Support would have to be gained by these people if the restoration was to be a success because they would lead the masses in supporting it. Louis however spoilt the support he gained from the population initially, due to the various mistakes he made and this questioned whether the Bourbon Monarchy would be likely to exist in the future. These mistakes consisted of changing the flag of France, re-introducing elements of the pre-revolutionary court ceremonial, which raised suspicions about what was likely to follow, reconstituting the Household Guard which made up several thousand aristocratic officers, meaning that the igrs would gain power in the near future and also constructed a preamble to the Charter of 1814. In this he declared that he had been put there by the Divine Right of Kings and not because of the people. Due to these mistakes he found himself fleeing to the safety of a foreign land and the protection of armies in Britain and Prussia. The departure of Louis XVIII had led to Napoleons return. Napoleon had been made ruler of the Island of Elba in the Mediterranean and even though he was not supposed to return to France, his great ambition drove him to try and regain control of France.

He landed

in the south with a number of men in March 1815 and within weeks he was in control again as the men became loyal to Napoleon once again. Louis XVIII had caused resentment in the army due to the haste of which he had demobilized units and retired officers on half pay in order to save money. The soldiers left the Marshal Ney and joined Napoleons army. Louis XVIII did not have the charm to lead the people and he was a stranger to them; therefore Napoleons power would be too great to resist; Louis was powerless and was wise to retreat to a safe distance.

Napoleon now had to secure his position against the allied forces of Russia, Austria, Prussia and Britain who had not wanted him to return to power. Napoleon believed that he could inflict immediate defeat on the British and Prussians and then overcome the Russian and Austrian forces once they had appeared, so that he could retain his control over France. He assembled his troops and marched them towards Brussels. He fought the British troops near the village of Waterloo on 18th June 1815, but he failed to achieve the victory he required.

This was because Napoleon was not very well, as he had a hormonal imbalance and other ill symptoms, he was not too good at delegating control so the soldiers made mistakes, there was bad weather and the British had more reinforcements. He had no choice but to surrender and rely on the charity of his enemies. He was not given a second chance and was sent to the remote island of St. Helena where he was made a prisoner

so that he could not return to disturb the peace of Europe once again. The Hundred Days lead to the 2nd Restoration of 1815 and the White Terror.

The allies had been left with no choice but to restore Louis XVIII for a second time, but they did not really want to as he had now been truly identified with the enemies of France; therefore his regime would be unpopular. Parts of France remained in virtual civil war for several months after Waterloo. Ultra royalists in Southern France led by the duc d'Augouleme did battle with the federations which had sprung up to defend Napoleon and which subsequently were to the main opposition to the Bourbon. A 'White Terror' occurred and the name refers to the White Flag of the Bourbons.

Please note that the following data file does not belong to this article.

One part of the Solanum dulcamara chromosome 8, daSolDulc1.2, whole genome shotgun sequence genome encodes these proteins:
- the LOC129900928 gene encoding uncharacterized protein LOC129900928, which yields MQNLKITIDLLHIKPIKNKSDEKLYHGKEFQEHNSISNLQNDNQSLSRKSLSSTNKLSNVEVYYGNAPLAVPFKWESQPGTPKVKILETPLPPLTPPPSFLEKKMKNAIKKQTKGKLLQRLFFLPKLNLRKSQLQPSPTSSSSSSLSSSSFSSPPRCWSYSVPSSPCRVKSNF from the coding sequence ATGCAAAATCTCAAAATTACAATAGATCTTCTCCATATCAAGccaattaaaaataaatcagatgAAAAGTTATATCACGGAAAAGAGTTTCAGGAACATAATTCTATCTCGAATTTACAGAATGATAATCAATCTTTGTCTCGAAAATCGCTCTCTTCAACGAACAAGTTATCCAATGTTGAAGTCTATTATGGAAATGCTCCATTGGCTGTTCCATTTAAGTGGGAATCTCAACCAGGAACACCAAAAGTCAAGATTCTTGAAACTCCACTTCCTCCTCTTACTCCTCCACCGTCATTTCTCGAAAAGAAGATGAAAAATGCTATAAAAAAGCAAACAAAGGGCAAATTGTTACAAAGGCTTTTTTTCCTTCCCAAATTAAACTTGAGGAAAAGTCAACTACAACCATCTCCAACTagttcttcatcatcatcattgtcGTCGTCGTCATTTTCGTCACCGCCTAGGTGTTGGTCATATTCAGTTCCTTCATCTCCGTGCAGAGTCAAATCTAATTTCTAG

It caused a lot of political unrest within France during the 2nd restoration. During this event the government seeked out enemies and punished them. In Marseille on the 24th June 1815 the ultras inflicted 50 deaths, 200 were injured and 80 shops and houses fired. The Rhone valley was soon in uproar and the commander of the garrison in Toulon, marshal Brune was assassinated in Avignon. Louis XVIII was under a lot of pressure and would need to detach himself from Tallyrand and Fouche, as not many people trusted them.

This was because Fouche had been a terrorist and the leader of the Ministry of Police, which controlled the four regional police divisions. He had also been responsible for the Concordat, which was an agreement planned as a dramatic gesture of reconciliation as an essential part of Napoleons aim of unifying the country and bringing together former

enemies. Tallyrand also was not agreeable to the people due to him influencing the allies to restore Louis XVIII in the first place. Therefore in order to pacify the people Louis XVIII had to let them go.

Another minister was elected called, Richelieu, who used emergency decrees to shape electoral laws. Louis XVIII gained the power to maintain law and order it allowed him to deal harshly with Napoleons supporters. He arrested 10 000 people for sedition and arranged special courts to deal with extra trials. He also punished the army as they had defected to Napoleon; 150 000 were sacked or demoted. About 80 000 Administrators were sacked for been disloyal and the Chamber of Peers was also sacked for supporting the 100 Days.

The execution of Marshal Ney in December 1815 turned him into a martyr for the liberals. Even though the White Terror had not made the Restoration impossible it certainly ensured that a cohort of politically ambitious men were kept permanently alienated and excluded from public life. This was the situation Louis had hoped to avoid. The allies were proved right in saying that it will have been difficult for Louis XVIII to re-establish himself. In conclusion it can be seen that to a certain extent it is not entirely fair to assume that the future of the Bourbon Monarchy was doomed from the start.

This was because despite the events that occurred during 1814-15 the economic and social aspects of France outweighed these. It is certain that the election of Louis XVIII was not a very good idea because even though he did make some changes, these did not pacify the people and

due to his bad personality he was not well respected as a leader. This will have led to people questioning the future of the Bourbon Monarchy, but it will not have been definitely said that it was doomed for failure.